The North Carolina Court of Appeals recently heard arguments from the NAACP and lawyers representing Republican state lawmakers regarding whether the General Assembly has the authority to put constitutional amendments on the ballot for referendum.
In the lawsuit, which was first brought forth by the North Carolina NAACP and Clean Air Carolina in August of 2018, the plaintiffs argued that the legislature was composed of members elected as a result of racially gerrymandered districts. Therefore, they claimed the legislature did not have the authority to place constitutional amendments on the ballot to be voted on.
In February, state judges struck down two of the amendments that had been voted into law last November. One of the amendments lowered the cap on the state’s income tax rate from 10 percent to 7 percent. The other instituted a requirement to show photo identification in order to vote.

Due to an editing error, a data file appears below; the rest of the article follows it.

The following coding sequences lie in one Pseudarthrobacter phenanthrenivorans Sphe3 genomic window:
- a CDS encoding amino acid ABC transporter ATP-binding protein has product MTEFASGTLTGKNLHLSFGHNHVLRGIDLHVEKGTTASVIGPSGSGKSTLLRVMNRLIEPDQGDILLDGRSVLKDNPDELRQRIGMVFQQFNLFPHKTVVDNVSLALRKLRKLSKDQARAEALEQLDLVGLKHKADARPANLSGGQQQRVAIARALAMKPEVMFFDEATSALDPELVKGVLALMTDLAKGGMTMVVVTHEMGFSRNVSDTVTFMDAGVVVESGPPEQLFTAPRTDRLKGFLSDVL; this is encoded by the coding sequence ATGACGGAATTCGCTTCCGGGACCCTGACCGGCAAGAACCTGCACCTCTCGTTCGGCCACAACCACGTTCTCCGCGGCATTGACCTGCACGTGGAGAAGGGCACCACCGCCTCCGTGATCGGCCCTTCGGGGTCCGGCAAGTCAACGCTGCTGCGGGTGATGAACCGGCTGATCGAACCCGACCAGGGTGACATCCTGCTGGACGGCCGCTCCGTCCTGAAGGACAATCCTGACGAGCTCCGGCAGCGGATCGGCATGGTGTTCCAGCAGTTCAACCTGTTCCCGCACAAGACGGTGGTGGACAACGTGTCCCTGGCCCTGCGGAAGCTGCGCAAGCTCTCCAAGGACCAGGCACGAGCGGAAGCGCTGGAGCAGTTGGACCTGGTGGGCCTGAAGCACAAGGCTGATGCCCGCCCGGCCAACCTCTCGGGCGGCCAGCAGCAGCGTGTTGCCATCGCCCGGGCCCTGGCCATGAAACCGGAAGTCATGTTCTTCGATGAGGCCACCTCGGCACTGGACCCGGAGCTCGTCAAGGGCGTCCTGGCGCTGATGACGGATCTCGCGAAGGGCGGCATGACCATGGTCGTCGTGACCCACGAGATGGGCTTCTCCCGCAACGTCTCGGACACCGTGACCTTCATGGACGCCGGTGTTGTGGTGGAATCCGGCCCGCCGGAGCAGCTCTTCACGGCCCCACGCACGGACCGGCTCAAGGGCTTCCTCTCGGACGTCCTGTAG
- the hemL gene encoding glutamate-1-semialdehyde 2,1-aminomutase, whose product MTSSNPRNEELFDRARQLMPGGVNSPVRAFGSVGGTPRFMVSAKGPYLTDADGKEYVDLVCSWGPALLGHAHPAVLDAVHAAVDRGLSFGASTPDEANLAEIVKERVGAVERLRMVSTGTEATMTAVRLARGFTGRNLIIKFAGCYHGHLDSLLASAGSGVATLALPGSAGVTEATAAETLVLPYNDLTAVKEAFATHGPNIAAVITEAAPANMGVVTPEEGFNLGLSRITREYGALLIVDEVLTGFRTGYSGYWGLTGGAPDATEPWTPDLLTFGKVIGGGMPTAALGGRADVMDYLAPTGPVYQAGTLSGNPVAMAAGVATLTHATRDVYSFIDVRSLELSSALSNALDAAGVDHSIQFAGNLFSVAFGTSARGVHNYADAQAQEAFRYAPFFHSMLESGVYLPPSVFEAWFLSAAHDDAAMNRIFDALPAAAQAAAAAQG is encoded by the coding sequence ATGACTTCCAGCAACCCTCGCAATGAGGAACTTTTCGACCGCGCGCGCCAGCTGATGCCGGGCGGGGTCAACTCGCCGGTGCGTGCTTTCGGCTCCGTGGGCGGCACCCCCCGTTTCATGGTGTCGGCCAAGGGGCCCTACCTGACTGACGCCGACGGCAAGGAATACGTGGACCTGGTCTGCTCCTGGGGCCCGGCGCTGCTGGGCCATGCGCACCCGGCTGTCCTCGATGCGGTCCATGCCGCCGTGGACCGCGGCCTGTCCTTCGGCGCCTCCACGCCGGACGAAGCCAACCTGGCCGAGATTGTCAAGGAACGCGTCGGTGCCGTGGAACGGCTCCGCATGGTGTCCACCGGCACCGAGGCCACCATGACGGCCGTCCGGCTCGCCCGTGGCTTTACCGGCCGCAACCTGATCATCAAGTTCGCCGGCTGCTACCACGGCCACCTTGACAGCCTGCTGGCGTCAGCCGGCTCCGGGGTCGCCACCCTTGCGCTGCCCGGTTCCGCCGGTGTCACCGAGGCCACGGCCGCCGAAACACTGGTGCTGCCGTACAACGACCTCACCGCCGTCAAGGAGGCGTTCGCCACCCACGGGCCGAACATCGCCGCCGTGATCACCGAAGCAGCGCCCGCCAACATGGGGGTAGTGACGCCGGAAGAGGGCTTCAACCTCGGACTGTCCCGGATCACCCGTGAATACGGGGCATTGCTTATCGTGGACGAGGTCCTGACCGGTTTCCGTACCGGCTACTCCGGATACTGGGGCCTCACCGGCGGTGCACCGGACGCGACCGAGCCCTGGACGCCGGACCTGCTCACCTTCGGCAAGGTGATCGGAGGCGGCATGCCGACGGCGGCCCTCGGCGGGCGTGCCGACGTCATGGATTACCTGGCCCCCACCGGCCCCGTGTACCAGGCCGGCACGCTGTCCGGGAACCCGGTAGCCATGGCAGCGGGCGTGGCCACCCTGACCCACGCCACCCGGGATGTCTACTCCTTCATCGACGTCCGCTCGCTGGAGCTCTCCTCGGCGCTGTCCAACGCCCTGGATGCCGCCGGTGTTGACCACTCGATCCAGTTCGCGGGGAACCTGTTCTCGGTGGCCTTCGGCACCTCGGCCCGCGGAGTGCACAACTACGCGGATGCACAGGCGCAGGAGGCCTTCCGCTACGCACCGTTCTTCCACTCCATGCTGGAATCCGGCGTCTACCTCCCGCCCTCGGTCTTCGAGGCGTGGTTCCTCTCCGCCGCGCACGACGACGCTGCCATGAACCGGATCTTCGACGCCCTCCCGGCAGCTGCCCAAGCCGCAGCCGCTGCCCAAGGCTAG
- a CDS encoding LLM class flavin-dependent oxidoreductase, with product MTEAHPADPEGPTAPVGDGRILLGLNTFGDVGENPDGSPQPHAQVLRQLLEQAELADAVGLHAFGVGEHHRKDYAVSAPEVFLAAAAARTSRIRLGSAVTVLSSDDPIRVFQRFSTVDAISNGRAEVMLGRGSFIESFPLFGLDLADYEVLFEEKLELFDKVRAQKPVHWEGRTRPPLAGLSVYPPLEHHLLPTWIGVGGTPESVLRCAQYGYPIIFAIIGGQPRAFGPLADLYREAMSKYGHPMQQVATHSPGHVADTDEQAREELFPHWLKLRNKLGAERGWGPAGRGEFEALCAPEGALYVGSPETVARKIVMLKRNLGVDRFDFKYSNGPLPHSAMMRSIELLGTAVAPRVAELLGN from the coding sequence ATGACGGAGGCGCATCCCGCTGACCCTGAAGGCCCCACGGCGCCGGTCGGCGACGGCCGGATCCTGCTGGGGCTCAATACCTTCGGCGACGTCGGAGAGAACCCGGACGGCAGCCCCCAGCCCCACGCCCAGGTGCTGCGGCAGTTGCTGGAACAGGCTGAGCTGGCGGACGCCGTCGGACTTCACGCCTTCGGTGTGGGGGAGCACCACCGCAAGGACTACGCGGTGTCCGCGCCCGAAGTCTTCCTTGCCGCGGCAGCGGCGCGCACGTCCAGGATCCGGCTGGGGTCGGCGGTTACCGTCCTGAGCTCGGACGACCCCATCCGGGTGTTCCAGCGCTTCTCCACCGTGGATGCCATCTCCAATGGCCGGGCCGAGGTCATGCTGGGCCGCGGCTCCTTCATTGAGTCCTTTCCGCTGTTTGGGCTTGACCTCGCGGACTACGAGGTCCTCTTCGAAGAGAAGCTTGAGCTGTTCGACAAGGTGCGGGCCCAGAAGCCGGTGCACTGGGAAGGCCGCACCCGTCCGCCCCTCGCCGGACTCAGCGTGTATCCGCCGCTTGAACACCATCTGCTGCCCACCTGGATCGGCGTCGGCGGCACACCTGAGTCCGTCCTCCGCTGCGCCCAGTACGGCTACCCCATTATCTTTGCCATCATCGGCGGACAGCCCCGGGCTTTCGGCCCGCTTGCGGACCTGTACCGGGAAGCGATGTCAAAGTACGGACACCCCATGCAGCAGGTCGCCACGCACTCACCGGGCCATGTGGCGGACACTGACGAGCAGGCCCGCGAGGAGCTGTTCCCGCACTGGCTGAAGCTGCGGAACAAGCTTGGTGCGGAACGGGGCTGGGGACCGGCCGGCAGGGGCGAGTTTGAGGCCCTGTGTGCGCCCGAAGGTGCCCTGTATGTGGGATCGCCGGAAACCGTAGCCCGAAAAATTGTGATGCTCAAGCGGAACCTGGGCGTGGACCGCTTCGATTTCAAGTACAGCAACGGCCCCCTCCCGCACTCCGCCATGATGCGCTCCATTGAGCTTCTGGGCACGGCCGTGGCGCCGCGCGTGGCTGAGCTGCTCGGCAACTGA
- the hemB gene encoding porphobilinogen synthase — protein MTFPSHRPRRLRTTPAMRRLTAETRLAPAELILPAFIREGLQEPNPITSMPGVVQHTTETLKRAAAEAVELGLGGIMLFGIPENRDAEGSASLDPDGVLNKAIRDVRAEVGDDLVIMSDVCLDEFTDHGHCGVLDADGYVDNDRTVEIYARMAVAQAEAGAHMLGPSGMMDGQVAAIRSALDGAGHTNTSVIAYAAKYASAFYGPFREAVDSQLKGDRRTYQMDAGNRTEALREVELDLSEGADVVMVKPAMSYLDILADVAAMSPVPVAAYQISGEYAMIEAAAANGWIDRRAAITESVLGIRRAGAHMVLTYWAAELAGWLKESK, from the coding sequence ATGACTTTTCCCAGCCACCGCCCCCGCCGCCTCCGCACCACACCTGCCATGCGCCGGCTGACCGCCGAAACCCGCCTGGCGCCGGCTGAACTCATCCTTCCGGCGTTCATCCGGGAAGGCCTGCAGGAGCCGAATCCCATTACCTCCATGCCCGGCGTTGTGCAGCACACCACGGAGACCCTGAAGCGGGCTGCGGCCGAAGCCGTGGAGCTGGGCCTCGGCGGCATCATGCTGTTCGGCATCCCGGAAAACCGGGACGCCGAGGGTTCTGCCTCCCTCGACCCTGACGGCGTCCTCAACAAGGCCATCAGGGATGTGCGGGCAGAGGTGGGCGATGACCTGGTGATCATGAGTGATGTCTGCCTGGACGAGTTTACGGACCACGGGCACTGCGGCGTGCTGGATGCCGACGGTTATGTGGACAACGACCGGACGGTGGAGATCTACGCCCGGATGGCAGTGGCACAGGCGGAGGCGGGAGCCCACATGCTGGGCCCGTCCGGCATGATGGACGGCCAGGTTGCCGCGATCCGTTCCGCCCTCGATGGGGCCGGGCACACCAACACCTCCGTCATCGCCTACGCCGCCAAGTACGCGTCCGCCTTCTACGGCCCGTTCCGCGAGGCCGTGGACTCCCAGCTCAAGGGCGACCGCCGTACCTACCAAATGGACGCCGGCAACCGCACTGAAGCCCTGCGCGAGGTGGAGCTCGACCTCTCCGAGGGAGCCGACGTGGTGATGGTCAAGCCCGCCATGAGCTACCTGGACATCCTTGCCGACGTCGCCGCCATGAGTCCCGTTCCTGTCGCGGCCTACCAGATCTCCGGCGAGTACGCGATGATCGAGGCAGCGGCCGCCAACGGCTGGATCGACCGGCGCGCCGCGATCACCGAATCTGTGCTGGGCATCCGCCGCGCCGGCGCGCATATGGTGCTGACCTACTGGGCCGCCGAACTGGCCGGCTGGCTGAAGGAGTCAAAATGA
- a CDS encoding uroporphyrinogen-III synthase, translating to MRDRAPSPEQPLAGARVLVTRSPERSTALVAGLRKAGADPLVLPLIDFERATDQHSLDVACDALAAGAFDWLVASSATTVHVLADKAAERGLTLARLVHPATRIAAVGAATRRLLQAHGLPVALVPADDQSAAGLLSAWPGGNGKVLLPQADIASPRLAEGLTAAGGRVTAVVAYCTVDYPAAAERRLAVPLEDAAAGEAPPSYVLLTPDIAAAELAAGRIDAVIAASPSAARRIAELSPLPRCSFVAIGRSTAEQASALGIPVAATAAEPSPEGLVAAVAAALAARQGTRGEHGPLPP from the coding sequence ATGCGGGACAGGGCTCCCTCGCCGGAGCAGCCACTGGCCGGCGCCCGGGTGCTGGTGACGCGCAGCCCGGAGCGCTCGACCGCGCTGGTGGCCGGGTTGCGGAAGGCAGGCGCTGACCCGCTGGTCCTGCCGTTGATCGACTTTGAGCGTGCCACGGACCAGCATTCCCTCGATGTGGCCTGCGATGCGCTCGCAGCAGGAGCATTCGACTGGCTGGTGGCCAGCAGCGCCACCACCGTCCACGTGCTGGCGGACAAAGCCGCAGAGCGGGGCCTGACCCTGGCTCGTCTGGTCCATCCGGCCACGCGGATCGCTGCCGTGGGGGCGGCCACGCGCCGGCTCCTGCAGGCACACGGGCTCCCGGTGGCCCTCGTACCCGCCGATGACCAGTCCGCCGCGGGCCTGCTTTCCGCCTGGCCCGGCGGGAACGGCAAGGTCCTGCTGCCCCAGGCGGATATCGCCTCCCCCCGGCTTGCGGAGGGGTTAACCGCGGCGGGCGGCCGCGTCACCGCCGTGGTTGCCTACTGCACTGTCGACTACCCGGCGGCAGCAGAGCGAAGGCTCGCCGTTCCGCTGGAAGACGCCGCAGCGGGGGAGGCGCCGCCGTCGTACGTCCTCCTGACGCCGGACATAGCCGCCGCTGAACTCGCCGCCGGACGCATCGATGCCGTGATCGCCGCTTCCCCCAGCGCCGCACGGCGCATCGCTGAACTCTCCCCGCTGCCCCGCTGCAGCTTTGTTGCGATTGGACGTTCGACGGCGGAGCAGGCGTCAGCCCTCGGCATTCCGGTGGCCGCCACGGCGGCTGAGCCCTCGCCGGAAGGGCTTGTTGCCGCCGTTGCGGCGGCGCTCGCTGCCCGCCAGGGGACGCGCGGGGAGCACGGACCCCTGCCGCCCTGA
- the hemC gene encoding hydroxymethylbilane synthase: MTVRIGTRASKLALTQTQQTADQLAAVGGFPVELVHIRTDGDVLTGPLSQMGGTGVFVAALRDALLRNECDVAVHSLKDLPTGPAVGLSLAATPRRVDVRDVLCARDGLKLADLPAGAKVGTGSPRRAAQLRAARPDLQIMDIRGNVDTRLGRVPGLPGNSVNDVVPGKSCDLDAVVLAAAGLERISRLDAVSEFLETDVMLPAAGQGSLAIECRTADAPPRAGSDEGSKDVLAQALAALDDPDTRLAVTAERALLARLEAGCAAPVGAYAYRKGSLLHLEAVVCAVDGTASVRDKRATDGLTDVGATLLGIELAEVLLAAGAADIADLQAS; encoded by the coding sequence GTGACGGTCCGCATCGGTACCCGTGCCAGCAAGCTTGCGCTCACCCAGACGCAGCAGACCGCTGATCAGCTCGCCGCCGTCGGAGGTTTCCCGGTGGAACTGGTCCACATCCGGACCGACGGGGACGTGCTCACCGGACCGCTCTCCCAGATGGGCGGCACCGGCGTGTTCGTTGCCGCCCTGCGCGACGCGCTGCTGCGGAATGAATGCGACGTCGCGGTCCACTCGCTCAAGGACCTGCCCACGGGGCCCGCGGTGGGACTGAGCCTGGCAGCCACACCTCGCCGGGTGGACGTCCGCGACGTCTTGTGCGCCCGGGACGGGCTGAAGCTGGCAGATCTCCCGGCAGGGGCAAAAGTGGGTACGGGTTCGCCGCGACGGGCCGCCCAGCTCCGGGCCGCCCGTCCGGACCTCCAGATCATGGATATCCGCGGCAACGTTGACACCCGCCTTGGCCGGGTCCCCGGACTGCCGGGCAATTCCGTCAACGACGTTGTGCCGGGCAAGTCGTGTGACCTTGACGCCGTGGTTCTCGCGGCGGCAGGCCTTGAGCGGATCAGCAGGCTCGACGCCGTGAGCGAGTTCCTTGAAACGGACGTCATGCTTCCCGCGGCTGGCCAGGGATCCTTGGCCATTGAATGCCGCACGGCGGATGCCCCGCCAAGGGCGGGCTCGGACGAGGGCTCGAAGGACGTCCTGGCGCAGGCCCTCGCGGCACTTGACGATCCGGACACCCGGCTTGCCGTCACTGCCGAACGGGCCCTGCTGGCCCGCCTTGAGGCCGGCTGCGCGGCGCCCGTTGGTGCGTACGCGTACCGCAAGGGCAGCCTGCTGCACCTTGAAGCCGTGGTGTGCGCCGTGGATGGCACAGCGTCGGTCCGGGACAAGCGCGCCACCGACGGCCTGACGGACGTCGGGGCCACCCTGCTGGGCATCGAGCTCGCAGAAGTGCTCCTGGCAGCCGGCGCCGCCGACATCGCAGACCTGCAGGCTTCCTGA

The ruling drew on the principle of racially gerrymandered districts as the reason for which the amendments should not stand.
“An illegally constituted General Assembly does not represent the people of North Carolina and is therefore not empowered to pass legislation that would amend the state’s Constitution,” the court's ruling said.